Page 2 - The Michigan Daily - Wednesday, November 23, 1988
PHOTOSTORY BY ROBIN LOZNAK
Thanksgiving is almost here, and
it's time to pick out a prize
gobbler. The Kroger Butterball is
always an option, but for a more
traditional holiday meal, Websters'
Turkey Farm in Saline, sells tur-
keys without the chemicals and
steroids fed to grocery-store birds.
This week, three generations of
Websters slaughtered enough tur-
keys to fill 1,200 platters. But this
-year will be their last; the Web-
sters plan to take a rest after 44
years of growing gobblers.
But they're willing to share their
"secret recipe" with anyone who
has the guts to try it. 1. Slit the
turkey's throat and drain the blood.
2. Cleanse the bird with boiling
water and remove the feathers in
your handy plucking machine. 3.
Remove the heads and legs. 4.
Rinse in boiling water again, and
remove the guts - if yours are
still there. 5. Bag the bird and and
sell it - and then, we suggest, go
out for a cheeseburger.
, Qontinued from Page 1
MSA has no direct power to
enforce these demands. If they are not
met, however, the resolution calls for
tie assembly to revoke Tagar's
'standing as a recognized student
If Tagar loses MSA's recognition,
it will no longer be eligible for MSA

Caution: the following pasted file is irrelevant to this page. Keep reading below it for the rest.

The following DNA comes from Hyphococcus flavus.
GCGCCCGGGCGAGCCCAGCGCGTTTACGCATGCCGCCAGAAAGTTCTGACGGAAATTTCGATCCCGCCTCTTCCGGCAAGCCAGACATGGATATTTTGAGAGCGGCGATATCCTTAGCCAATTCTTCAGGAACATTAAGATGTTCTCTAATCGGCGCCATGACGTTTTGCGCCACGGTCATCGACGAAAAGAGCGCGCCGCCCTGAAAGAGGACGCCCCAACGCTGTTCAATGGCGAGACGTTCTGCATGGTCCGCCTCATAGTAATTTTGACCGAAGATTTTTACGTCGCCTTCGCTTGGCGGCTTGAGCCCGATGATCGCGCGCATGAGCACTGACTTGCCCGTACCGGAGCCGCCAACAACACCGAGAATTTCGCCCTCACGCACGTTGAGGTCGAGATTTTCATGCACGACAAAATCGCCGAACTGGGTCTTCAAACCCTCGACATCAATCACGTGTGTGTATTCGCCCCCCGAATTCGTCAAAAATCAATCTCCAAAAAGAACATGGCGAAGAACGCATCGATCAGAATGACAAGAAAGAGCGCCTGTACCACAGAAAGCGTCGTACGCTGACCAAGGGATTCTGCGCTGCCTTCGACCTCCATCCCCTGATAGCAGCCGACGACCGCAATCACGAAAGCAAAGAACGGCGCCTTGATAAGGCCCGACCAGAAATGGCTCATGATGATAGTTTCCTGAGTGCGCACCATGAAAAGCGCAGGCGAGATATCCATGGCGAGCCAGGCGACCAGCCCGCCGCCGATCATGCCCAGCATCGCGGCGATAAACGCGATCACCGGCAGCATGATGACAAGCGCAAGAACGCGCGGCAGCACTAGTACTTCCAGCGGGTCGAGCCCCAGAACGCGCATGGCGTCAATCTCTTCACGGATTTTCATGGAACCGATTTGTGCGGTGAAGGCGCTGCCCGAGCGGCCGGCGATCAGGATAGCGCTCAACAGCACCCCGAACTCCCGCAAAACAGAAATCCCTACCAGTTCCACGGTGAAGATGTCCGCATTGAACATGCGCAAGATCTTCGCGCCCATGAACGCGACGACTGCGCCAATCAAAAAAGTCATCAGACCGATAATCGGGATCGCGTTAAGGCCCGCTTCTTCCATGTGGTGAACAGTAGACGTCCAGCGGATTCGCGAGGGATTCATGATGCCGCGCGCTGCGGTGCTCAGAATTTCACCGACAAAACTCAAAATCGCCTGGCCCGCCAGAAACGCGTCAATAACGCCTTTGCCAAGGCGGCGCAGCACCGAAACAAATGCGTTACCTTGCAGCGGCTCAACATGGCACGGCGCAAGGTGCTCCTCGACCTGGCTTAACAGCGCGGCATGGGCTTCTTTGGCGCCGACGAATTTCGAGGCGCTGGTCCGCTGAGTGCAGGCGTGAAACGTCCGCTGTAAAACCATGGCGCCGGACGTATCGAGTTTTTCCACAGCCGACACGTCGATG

funding, listing in MSA's student
activity booklet, and use of Union
facilities. Cornerstone Christian
Fellowship lost its student group
recognition earlier this year when a
performer hired by the fellowship
fang a song offensive to gay men and
lesbians on the Diag.
ya Ad Hoc Committee Against Anti-
Arab Racism member Hilary
Shadroui, a Rackham graduate
student, spoke for the proposal,
demanding "an apology that
recognizes the racism of the incident,
not an apology that just says 'we're
sorry, we hurt someone's feelings.'
She also stressed that the change
in wording did not necessarily reflect
a change in the purpose or position
of the wooden bus.
Tagar representative Michele
Fliegel read an apology on behalf of
tfie group. In part, it read: "Tagar in
no way meant our political message
to be construed as an ethnic slur...
Through the wooden bus Tagar
sought to communicate facts about
the bombing in Israel and to urge an
end to violence by peaceful
She pointed out that "Ms. Cindy
Straub, the University Interim
Student Policy Administrator... has
already publicly stated that Tagar's
conduct was not discriminatory under
the policy." Under the University's
discriminatory acts policy, the Diag
is considered a "public forum," and
exempt from restrictions of
"Tagar feels that the more
appropriate resolution of this
problem would have been to have an
open dialogue between the two
groups," Fliegel said.
She said Tagar will appeal this
decision to the Central Student
Judiciary. "Although MSA doesn't
call itself a courtroom, we felt as if